Distractions hinder Blacks coming together

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The time is now that we begin to understand how distractions inhibit our growth in numerous aspects of our lives.
What are some of the distractions?

Sports are major, there are those of us who are consumed with football, namely the Steelers; untold sums of money are spent on jerseys, leather jackets, parties, etc. There is a far greater interest directed toward football than most every other aspect of our lives.

HopKendrickBox

An overwhelming number of churchgoers miss or leave church early to see the kick-off. Too many of us demonstrate more interest in the possibility of the Super Bowl than we do open house in our children’s school. I recall a male [not man] who bragged about his 3-year-old son was wearing a $200 leather Steeler jacket, but admitted that the same youngster did not have a life insurance policy.

We spend tremendous sums of money on buses, traveling to football games in Cleveland, Cincinnati, Buffalo, N.Y., Baltimore, and other places, but fail to have a concern about supporting the numbers of local organizations that need financial support to help resurrect our communities.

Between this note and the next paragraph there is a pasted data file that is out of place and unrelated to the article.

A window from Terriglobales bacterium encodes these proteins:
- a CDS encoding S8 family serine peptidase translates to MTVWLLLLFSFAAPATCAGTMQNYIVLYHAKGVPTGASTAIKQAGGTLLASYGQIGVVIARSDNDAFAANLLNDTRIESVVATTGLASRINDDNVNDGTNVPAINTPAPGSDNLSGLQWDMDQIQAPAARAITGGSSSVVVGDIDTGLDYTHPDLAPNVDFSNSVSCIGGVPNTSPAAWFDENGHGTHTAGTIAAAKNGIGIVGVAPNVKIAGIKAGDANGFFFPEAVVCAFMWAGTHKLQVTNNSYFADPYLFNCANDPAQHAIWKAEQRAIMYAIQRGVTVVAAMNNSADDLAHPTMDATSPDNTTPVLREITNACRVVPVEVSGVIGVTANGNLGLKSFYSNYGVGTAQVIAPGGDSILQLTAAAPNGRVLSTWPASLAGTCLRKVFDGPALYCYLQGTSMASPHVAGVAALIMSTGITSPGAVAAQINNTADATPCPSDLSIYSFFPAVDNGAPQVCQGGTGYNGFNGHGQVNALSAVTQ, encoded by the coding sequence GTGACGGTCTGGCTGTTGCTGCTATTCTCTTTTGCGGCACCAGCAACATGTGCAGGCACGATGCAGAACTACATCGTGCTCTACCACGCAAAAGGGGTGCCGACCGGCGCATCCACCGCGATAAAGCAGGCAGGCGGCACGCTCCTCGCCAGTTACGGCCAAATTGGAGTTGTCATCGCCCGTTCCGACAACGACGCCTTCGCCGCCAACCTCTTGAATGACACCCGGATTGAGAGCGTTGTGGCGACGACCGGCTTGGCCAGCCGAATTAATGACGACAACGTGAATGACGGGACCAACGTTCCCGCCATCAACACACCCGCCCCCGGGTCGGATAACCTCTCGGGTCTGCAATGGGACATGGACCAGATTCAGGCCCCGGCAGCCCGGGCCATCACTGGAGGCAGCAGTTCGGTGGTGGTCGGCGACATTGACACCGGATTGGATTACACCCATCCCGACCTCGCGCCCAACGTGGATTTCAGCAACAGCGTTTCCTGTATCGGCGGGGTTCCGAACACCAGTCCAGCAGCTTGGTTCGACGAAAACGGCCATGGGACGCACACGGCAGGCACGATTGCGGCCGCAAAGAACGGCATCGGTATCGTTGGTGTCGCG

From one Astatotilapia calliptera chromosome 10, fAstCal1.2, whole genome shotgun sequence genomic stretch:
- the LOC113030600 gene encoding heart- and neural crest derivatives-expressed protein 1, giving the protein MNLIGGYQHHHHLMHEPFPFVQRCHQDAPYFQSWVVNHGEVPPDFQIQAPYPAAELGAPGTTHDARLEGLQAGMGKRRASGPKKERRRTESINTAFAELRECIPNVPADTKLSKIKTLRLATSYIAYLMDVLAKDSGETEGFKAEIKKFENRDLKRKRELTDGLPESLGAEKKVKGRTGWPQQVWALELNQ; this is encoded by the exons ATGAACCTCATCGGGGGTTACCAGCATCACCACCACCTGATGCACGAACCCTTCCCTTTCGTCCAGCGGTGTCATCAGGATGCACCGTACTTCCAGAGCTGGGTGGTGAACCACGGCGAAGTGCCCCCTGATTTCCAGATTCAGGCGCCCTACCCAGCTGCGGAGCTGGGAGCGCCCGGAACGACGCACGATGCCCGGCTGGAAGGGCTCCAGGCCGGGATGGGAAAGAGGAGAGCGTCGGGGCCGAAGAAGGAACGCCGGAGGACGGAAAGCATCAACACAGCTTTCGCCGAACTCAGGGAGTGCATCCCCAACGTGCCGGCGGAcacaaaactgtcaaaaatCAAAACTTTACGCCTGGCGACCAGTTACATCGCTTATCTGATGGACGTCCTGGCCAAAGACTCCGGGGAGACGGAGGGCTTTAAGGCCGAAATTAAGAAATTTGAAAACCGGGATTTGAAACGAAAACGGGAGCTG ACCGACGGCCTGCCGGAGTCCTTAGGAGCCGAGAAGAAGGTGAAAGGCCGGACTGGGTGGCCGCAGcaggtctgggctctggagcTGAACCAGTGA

Another distraction is the concern about national politics at the expense of local politics. There is an overwhelming lack of understanding that local politics play a tremendous role in our everyday lives. Too frequently individuals profess they only vote in presidential elections and have no concern about who is running locally. I do not totally blame them, but I do hold accountable those men and women who have sacrificed, gone to college, obtained degrees, are gainfully employed, and in theory have the potential to epitomize genuine Black leadership. Too many of them have become distracted by self-aggrandizement. They completely fail to utilize their skills and resources to elevate their presence throughout Alle­gheny County by ensuring that Black men and women are in position to be running for political offices across the board. If they put as much emphasis on involvement in the local politics as they do Greek Alphabets, Blacks here might duplicate what Blacks are doing across the nation, electing district attorneys, mayors, congressional representatives, governors and lt. governors. Western Pennsylvania might even elect a Black state senator.

One distraction, which is troubling but not new, and that almost disappear at one time, is the division between us as a people. If you can recollect during the heights of the Civil Rights Movement Blacks echoed “WE ARE BLACK AND WE ARE PROUD.” Now, however, we more often refer ourselves as the educated, uneducated, inner city, suburbanite, gainfully employed or section eight. A number of us have become 2012 versions of George Jefferson. Do you know someone who fits this description? Of course you do.

Kingsley needs your financial aid.

(Louis “Hop” Kendrick is a weekly contributor to the Forum page.)

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